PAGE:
Micko had the sent of victory in his nostrils and he continued to drive the boys in training with ferocious determination. Sligo were Kerry's next opponents visiting the capital for their first championship game in Croke Park since 1928. The legendary vetern Mickey Kerins was their side but the young Kerry men simply brushed them aside without little difficulty. It finished 3-13 to 0-5. John Egan with 2-2 and Pat Spillane 1-1 leading the route.  The Spa man Paudie o Mahony saved another penalty diving to his right at the Railway end to keep another clean sheet. No goal conceded so far by Kerry in the championship.

Dublin had scored 3-13 against Derry in their win in the other semi-final and the whole country awaited the final with great expectations.  It rained heavily in Dublin that day forty years ago. I traveled up to the game with my brother late brother Geni and friends; the atmosphere was electric as the sides raced on to the field. O Dwyer had the lads in magnificent shape. They were sharp, fit, hungry and I have never seen any fifteen Kerry footballers simply jumping out of their skins as that young side all those years ago.

Just three minutes after the throw in Gay o Driscoll the Dublin defender failed to collect the ball. John Eagan was on it like a panther and as if in slow motion, and I can still see it as clear as day in the minds eye he skipped around the backs with that beautiful ballet like motion and his bullet of a shot beautifully placed out of Paddy Cullen's reach sent the rain drops dancing off the net at the Railway goal.  Valencia's Ger o Driscoll came on for Mickey Ned who had been brutally knocked unconscious by a Dublin elbow and Ger also raised the green flag.  Once again the youth, speed, skill and Kerry tradition was there in abundance for all to marvel at and the final score was Kerry 2-12, Dublin, 0-11. Paudie o Mahoney had not conceded a goal in the championship, John Egan finished top scorer for the year with 5-7, followed by Pat Spillane with 2-8. Ger Power was voted Man of the Match.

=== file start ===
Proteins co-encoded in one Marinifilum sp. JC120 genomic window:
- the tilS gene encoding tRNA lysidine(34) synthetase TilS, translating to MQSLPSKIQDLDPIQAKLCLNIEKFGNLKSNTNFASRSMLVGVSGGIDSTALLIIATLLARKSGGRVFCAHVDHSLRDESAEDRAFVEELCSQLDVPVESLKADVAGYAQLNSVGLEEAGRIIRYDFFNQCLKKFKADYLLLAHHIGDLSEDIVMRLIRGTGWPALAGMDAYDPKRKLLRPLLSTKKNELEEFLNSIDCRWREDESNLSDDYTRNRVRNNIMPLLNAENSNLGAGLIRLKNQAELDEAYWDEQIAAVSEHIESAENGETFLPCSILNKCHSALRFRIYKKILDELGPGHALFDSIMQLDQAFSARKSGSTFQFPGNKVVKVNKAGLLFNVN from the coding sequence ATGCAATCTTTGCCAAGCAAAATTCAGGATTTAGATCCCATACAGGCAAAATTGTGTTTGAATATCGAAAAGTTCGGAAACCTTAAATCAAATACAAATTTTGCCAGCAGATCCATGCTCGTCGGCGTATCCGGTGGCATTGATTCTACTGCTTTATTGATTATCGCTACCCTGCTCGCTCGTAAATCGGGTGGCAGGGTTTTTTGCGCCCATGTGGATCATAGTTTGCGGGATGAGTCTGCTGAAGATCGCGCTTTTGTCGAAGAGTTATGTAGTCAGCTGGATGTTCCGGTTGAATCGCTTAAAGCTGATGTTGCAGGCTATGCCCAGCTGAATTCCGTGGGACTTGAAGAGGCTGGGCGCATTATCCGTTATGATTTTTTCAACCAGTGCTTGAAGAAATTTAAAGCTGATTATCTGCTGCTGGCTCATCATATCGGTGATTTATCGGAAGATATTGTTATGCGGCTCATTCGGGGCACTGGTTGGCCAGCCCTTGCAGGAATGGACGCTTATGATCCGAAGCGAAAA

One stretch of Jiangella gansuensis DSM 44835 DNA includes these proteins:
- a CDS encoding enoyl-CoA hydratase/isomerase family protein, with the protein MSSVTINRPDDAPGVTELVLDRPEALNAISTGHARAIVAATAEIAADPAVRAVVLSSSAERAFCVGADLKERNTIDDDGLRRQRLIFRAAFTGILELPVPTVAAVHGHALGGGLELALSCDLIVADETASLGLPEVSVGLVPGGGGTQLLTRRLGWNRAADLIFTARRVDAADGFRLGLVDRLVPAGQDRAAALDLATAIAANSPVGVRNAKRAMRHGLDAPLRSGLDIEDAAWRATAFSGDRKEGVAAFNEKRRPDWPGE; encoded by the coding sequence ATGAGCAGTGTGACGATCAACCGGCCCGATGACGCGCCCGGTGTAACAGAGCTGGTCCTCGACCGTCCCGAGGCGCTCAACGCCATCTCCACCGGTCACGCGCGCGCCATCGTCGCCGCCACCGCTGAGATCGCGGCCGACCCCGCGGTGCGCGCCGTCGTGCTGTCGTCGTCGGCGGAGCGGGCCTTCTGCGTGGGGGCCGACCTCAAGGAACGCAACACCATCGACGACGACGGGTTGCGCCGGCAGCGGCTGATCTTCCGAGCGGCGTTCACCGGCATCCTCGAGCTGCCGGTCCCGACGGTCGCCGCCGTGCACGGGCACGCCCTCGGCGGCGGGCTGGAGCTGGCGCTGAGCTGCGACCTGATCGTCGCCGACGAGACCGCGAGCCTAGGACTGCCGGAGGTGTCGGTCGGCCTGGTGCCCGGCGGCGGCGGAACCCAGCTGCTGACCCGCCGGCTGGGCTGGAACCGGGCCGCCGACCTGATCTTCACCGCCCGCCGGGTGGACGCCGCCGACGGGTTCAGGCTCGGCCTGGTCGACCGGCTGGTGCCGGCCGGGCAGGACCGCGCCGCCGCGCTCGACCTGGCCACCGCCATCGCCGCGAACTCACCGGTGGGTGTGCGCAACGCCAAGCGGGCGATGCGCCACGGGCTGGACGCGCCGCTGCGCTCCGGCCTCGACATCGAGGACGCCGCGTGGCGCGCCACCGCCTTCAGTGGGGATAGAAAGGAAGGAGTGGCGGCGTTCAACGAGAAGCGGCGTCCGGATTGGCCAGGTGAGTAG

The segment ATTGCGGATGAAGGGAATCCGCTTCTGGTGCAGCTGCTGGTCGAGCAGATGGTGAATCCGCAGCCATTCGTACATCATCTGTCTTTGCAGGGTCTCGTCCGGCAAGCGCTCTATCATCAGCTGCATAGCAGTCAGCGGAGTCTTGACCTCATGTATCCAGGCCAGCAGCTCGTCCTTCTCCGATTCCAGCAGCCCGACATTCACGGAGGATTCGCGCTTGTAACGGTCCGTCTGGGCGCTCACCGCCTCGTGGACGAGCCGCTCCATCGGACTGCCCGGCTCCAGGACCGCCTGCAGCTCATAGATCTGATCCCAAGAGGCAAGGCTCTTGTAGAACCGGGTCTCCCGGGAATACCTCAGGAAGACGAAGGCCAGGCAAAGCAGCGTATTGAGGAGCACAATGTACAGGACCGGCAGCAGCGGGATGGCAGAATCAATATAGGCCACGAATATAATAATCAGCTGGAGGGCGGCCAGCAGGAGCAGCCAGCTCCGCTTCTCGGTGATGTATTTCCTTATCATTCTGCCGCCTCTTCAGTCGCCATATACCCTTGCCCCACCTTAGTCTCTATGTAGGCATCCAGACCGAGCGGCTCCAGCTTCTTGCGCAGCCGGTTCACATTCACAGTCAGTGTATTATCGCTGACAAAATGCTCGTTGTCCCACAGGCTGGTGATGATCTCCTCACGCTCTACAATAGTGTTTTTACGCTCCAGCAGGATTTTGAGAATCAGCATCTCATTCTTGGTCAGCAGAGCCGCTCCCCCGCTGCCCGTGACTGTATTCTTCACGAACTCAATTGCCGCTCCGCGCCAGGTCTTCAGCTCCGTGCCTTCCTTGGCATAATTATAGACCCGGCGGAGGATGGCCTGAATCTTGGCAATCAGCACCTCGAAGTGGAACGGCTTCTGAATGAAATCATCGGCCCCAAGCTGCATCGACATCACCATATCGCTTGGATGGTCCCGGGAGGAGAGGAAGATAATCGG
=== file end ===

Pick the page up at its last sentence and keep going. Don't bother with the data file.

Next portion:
The county was in seventh heaven. Thousands turned out to greet the team when they returned to Killarney on Monday and something about this bunch of Kerry bachelors had touched the hearts of their loyal followers.  The streets were jam packed, and as the lorry carrying the team inched its way at a snails pace down Plunkett St confetti was scattered on them from the windows high above. The Park Place Hotel was the destination as always for the speech making and a hoarse Mick o Dwyer made the startling announcement "that this bunch of players could go on and win ten All Irelands".

It was the beginning of a golden era in Kerrys long and glorious football story and this magnificent bunch of young Kerry men would go on and write their names indelibly into the pages of history. Forty years have passed but for me it seems just like only yesterday. Sadly Paidi o Se, Tim Kennelly and John Egan have been called to their eternal reward but for those of us who saw them and their teammates grow and develop into the magnificent players they became they will live forever.